Home   News
Saskatchewan Grain Farmers Fed up With Rail Delays
Saskatchewan Grain Farmers Fed up With Rail Delays

Grain Sitting Idle While Farmers' Fume

By Jean-Paul McDonald

2018 has already gone off the rails for most grain farmers in the Canadian Prairies, as the continued shortage of rail cars is making an already tense situation worse. For the last few years, many western grain farmers have been burdened by an inability to move their grains to ports and other destinations, both nationally and globally. The prolonged delays are the result of a shortage of rail cars to transport the grains from the elevators to the world. To make matters worse, there’s competition between ag producers and energy producers – both relying on the same rail network to get their products to market.


Not only do the shipping delays force producers to store their grains in bins for longer periods of time, they also force some producers to go months without being paid – which is unsustainable even with the best market prices. At a time when most area grain farmers would have already shipped around 50% of their product, many are lucky if they’ve delivered 25%. With the high costs of production and the current market prices, grain farmers across the great plains are struggling to make ends meet due to the basic fact that our national railway is floundering.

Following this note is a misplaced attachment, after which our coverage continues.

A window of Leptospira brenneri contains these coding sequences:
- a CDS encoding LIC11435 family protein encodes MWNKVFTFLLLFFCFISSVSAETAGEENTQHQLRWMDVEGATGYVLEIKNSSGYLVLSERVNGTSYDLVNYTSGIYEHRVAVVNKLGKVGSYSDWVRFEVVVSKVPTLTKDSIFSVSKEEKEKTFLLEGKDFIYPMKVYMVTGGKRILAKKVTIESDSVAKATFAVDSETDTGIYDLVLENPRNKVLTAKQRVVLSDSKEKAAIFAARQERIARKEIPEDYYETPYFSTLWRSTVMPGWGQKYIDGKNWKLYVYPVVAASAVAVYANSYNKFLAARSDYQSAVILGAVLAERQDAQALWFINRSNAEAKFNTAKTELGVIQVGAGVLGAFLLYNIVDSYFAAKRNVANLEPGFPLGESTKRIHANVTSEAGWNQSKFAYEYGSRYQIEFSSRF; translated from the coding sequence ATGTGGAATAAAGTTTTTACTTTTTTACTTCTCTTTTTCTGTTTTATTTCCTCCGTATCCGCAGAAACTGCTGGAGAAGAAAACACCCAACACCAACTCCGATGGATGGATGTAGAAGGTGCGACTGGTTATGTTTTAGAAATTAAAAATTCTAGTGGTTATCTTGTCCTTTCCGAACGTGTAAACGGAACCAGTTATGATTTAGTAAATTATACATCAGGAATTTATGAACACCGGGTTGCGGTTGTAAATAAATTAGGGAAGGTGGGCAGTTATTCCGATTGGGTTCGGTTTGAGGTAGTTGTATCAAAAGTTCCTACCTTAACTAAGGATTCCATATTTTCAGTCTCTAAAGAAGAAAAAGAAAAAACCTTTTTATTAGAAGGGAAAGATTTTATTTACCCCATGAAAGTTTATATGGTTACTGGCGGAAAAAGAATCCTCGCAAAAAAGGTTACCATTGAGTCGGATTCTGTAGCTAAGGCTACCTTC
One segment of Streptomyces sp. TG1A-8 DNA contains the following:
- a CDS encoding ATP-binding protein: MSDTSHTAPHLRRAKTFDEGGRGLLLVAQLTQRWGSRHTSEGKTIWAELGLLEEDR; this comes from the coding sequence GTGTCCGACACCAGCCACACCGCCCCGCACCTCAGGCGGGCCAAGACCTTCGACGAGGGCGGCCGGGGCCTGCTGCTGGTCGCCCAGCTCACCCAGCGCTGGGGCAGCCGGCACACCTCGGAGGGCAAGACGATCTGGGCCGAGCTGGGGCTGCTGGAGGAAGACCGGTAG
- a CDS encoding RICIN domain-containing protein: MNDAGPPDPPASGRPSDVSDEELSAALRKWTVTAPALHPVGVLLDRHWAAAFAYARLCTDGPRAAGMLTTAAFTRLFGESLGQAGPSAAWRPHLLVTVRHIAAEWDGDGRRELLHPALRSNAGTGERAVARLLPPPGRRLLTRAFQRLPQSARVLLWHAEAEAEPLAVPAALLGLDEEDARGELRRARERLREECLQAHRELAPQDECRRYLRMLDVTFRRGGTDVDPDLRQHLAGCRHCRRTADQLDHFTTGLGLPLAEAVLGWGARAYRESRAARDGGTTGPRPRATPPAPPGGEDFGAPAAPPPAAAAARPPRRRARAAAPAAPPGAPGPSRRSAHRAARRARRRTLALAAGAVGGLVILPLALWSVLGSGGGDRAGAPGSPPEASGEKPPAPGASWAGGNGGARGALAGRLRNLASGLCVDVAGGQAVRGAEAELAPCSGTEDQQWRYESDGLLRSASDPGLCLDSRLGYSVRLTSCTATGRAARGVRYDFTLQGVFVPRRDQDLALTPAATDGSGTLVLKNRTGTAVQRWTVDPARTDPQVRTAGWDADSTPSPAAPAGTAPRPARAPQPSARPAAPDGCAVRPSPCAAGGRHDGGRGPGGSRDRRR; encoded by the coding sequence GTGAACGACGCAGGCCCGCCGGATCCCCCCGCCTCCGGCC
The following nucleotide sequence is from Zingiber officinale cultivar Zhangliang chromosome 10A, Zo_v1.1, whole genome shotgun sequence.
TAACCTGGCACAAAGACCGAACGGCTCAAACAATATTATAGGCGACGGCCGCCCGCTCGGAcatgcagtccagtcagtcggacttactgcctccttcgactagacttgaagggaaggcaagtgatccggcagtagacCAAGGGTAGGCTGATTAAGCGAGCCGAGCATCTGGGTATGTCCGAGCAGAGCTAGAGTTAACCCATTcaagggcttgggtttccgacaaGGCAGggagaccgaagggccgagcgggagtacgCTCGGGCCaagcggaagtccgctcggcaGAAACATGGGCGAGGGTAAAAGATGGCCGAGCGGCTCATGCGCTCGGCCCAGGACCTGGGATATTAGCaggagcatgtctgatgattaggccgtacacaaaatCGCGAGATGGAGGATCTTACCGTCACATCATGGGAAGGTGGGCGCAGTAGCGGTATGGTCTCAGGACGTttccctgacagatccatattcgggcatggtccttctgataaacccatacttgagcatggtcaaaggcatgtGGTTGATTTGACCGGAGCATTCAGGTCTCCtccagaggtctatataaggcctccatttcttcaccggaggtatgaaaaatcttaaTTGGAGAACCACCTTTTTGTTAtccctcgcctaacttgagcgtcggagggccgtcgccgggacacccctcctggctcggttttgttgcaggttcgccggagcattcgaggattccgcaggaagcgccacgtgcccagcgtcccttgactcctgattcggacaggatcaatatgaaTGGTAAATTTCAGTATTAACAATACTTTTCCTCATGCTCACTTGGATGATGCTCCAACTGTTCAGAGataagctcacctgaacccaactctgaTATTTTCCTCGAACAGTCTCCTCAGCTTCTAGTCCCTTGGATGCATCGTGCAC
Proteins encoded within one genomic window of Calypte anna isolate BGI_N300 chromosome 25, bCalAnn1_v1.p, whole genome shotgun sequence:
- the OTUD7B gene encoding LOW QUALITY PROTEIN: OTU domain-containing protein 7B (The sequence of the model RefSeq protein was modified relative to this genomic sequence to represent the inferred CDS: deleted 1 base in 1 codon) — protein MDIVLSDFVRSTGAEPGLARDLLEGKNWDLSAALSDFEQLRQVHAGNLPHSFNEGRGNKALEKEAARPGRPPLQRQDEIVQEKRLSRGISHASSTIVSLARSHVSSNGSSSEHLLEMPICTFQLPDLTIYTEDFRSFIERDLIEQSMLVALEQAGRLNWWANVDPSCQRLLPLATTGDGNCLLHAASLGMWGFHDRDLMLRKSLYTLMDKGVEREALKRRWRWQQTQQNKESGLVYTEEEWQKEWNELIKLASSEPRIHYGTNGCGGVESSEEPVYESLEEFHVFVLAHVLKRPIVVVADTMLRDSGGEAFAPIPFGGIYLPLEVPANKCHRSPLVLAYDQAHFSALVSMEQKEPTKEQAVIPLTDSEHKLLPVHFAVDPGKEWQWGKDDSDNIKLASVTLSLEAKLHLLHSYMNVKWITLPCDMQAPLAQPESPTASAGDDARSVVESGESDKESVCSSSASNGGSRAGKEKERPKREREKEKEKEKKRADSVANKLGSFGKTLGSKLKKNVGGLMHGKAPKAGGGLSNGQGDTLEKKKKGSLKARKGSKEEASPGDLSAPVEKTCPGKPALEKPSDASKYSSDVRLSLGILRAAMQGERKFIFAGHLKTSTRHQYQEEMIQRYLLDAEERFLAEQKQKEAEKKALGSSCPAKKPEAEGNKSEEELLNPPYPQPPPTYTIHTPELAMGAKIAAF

But the stalling isn’t just happing on the tracks, it’s happening in the senate as well. Proposed legislation, Bill C-49 would provide the government with adequate tools to help farmers with cash flow and force the railroad operators to transport the grains, or face penalties. These measures, however, are tied to other provisions in the bill, namely a new air passenger bill of rights, that Transportation Minister Marc Garneau refuses to separate out in the bill to pass the rail provisions more quickly.

“We need action,” says Ron Bonnett, head of the Canadian Federation of Agriculture “We’re going to have farmers who are struggling to pay their bills and families that are suffering because of inaction by government and by the railroads.”